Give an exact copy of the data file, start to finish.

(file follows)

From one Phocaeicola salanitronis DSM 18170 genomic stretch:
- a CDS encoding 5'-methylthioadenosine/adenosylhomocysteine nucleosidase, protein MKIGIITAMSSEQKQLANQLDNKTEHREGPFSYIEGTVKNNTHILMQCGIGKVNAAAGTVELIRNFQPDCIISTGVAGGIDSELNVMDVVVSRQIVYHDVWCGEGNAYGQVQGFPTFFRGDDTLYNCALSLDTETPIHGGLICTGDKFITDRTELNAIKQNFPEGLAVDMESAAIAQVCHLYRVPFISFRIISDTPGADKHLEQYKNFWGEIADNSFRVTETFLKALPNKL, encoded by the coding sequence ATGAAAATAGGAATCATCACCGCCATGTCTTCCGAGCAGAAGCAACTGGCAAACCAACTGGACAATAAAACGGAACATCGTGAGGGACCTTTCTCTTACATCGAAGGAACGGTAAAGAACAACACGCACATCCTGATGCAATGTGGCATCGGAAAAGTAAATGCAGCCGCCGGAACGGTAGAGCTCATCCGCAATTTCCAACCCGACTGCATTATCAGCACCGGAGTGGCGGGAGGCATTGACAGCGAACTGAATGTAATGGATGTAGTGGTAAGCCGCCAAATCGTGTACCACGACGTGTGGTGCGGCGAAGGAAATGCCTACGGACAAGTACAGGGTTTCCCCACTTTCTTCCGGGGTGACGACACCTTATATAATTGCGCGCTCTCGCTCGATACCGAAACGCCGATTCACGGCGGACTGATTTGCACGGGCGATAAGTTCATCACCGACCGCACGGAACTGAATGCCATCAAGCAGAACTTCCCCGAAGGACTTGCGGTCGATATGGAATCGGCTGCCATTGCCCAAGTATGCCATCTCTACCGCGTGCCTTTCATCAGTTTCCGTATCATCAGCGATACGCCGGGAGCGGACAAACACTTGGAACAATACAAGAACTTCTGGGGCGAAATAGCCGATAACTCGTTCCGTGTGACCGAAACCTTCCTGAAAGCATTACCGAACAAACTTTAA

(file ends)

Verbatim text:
From one Phocaeicola salanitronis DSM 18170 genomic stretch:
- a CDS encoding 5'-methylthioadenosine/adenosylhomocysteine nucleosidase, protein MKIGIITAMSSEQKQLANQLDNKTEHREGPFSYIEGTVKNNTHILMQCGIGKVNAAAGTVELIRNFQPDCIISTGVAGGIDSELNVMDVVVSRQIVYHDVWCGEGNAYGQVQGFPTFFRGDDTLYNCALSLDTETPIHGGLICTGDKFITDRTELNAIKQNFPEGLAVDMESAAIAQVCHLYRVPFISFRIISDTPGADKHLEQYKNFWGEIADNSFRVTETFLKALPNKL, encoded by the coding sequence ATGAAAATAGGAATCATCACCGCCATGTCTTCCGAGCAGAAGCAACTGGCAAACCAACTGGACAATAAAACGGAACATCGTGAGGGACCTTTCTCTTACATCGAAGGAACGGTAAAGAACAACACGCACATCCTGATGCAATGTGGCATCGGAAAAGTAAATGCAGCCGCCGGAACGGTAGAGCTCATCCGCAATTTCCAACCCGACTGCATTATCAGCACCGGAGTGGCGGGAGGCATTGACAGCGAACTGAATGTAATGGATGTAGTGGTAAGCCGCCAAATCGTGTACCACGACGTGTGGTGCGGCGAAGGAAATGCCTACGGACAAGTACAGGGTTTCCCCACTTTCTTCCGGGGTGACGACACCTTATATAATTGCGCGCTCTCGCTCGATACCGAAACGCCGATTCACGGCGGACTGATTTGCACGGGCGATAAGTTCATCACCGACCGCACGGAACTGAATGCCATCAAGCAGAACTTCCCCGAAGGACTTGCGGTCGATATGGAATCGGCTGCCATTGCCCAAGTATGCCATCTCTACCGCGTGCCTTTCATCAGTTTCCGTATCATCAGCGATACGCCGGGAGCGGACAAACACTTGGAACAATACAAGAACTTCTGGGGCGAAATAGCCGATAACTCGTTCCGTGTGACCGAAACCTTCCTGAAAGCATTACCGAACAAACTTTAA